Pregnant woman mucus plug

As labor nears, you might be wondering what a mucus plug is and why someone might mention it with a grimace on their face. Rest assured that it’s a normal part of pregnancy and not a cause for concern. In fact, you might not even notice it! Still, it’s helpful to understand what the mucus plug is, what it looks like, and how long after losing the mucus plug labor might start. Read on for all the details.

What Is the Mucus Plug?

The mucus plug is a normal part of pregnancy. During your pregnancy, mucus accumulates in the cervix, forming a plug that protects your baby by preventing bacteria or infection from entering the uterus. You can think of it like a seal creating a barrier between your uterus and your vagina. Sometimes, the mucus plug is called the “bloody show,” or simply “the show.” This name comes from the fact that, when released, the mucus plug may mix with a little bit of blood in your cervix, which could give the discharge a slightly pink, red, or brown hue.

Is There a Difference Between the Bloody Show and the Mucus Plug?

The names mucus plug and bloody show are often used interchangeably. In some instances, as mentioned above, a slight distinction is made between a mucus plug that is clear and one that is bloody or has streaks of blood in it, which may instead be called a bloody show. Whichever term you use, your healthcare provider will know what you mean; you could even describe what you see to be more accurate.

What Does a Mucus Plug Look Like?

The discharge you might see in a mucus plug can be clear, pink, a little bloody, or brownish in color. The mucus can come out in one thick string, one big glob, or in smaller segments. You might notice it on the toilet paper after you wipe, or you may not see it at all! If you notice bleeding that’s heavy, like a menstrual period, contact your healthcare provider, as this might not be the mucus plug coming out but something else that may require medical attention. The overall look and texture of a mucus plug will vary from person to person, but most commonly the plug will be:

  • clear, off-white, or slightly bloody with a pink, red, or brown hue

  • thick, jelly-like, and slightly sticky and/or stringy

  • anywhere from one to two inches in length

  • anywhere from one to two tablespoons in volume

  • relatively odorless.

Is It the Mucus Plug or Vaginal Discharge?

Because vaginal discharge is common during pregnancy, it’s easy to mistake this for the mucus plug, especially as you near labor. So, if you’re wondering if it’s the mucus plug you see or normal vaginal discharge, here’s how you can tell:

  • Color. As you read above, the mucus plug is typically clear or off-white, but might appear red, brown, or pink if it mixes with blood in your cervix. Vaginal discharge, on the other hand, is usually light yellow or white.

  • Texture. The mucus plug is thick and jelly-like, whereas vaginal discharge tends to be thinner or lighter in texture and consistency.

  • Timing. Increased vaginal discharge is common throughout pregnancy, whereas the mucus plug acts like a barrier and typically isn’t expelled until later in your pregnancy.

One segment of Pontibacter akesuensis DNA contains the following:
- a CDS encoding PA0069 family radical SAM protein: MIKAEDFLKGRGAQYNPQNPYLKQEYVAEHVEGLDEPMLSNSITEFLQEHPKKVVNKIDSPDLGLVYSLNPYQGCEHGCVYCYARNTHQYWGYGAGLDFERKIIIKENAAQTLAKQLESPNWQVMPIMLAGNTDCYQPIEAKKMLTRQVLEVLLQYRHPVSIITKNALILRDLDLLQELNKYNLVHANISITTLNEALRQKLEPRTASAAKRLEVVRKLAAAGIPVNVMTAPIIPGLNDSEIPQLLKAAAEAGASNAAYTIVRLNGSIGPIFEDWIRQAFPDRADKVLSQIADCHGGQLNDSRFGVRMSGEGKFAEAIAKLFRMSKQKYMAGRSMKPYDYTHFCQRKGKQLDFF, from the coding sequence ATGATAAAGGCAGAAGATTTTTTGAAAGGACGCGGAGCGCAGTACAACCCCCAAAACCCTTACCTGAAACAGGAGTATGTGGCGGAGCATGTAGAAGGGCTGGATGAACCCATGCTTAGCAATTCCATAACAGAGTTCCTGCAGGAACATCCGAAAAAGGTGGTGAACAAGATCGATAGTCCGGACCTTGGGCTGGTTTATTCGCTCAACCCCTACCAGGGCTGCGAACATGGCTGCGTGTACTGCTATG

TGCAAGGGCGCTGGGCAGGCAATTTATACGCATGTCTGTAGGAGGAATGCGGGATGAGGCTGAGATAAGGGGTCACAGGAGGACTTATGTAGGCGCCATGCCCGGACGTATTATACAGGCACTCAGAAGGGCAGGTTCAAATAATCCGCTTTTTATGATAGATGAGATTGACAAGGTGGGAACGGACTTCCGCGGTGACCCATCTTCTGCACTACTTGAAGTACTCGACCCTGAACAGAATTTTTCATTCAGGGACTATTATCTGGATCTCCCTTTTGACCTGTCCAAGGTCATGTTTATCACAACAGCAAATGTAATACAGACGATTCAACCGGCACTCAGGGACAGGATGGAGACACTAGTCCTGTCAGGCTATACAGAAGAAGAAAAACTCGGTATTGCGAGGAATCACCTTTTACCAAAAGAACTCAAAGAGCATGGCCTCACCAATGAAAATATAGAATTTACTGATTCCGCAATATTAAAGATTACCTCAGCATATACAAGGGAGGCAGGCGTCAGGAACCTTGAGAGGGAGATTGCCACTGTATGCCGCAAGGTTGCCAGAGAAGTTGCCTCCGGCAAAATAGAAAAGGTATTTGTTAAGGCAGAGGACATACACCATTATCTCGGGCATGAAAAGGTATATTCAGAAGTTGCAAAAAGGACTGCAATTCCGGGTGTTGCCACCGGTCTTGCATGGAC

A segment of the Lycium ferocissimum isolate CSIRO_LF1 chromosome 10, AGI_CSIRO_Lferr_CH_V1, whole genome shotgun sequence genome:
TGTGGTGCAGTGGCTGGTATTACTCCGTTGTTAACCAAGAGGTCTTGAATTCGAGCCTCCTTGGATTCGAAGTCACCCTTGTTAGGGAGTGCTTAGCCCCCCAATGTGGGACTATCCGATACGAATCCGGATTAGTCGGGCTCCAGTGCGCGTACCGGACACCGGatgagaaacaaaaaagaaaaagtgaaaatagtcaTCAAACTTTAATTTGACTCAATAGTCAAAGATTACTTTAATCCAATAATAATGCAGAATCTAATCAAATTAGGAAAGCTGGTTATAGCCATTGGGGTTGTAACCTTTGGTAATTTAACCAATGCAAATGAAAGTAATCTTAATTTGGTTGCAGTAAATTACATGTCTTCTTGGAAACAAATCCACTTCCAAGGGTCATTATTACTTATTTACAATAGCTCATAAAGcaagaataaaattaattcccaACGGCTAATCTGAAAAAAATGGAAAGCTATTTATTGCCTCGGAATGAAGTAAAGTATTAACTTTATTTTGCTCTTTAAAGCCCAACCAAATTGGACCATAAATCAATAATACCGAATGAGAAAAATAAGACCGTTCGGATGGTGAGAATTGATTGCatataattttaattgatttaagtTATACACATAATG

Why and When Do You Lose Your Mucus Plug?

Losing your mucus plug is typically a sign that your cervix is starting to dilate (open). As the cervix dilates, the mucus pushes out into the vagina, which can be a sign you’re approaching labor—or it can be an early sign of labor itself. Read more about the other common signs of labor, including your water breaking. If you’ve reached at least 38 weeks in your pregnancy, then losing the mucus plug can be a sign that labor is approaching. You can contact your healthcare provider, who’ll advise you on the next steps, or you can wait until you experience contractions or your water breaking. Watch the video below to learn when it’s time to head to the hospital.

How Long After Losing the Mucus Plug Does Labor Start?

Although losing the mucus plug can be a sign of labor, it doesn’t always mean it’s baby time in the near future. The mucus plug can come loose several days or even one or two weeks before labor starts. Or, your mucus plug might want to wait until the last moment and appear at the very onset of labor. Every pregnancy is different, so contact your healthcare provider with any questions or concerns. If your pregnancy goes to full term, you’ll most likely lose your mucus plug in the ninth month of pregnancy. If you notice what looks like the mucus plug before 37 weeks of pregnancy, contact your healthcare provider, because this may be a sign of preterm labor. In many cases, contractions will start sometime soon after you lose the mucus plug. You might want to track them using this handy, printable contraction tracking chart. This will help you collect accurate information about your contractions that you can share with your healthcare provider. This downloadable chart, together with our information on how to time contractions, should make preparing for labor a bit easier.

The Bottom Line

Losing your mucus plug is a normal and typical occurrence in late pregnancy. The mucus plug creates a barrier to help protect your developing baby from any bacteria or infection, so it’s only natural to lose it as you near labor. And although it could come out in one go, many people don’t even notice the mucus plug or mistake it for light vaginal discharge. So, although the mucus plug might not be the prettiest part of pregnancy, it’s an exciting sign that your baby is on the way. When you lose your mucus plug, you might want to get your hospital bag ready for when it’s time to go. And if you have a written birth plan, now might be a good time to read over it, and pack it in your hospital bag, too! Are you waiting until your sweet baby’s arrival to decide on a name? For a little inspiration, use our Baby Name Generator to filter through thousands of names!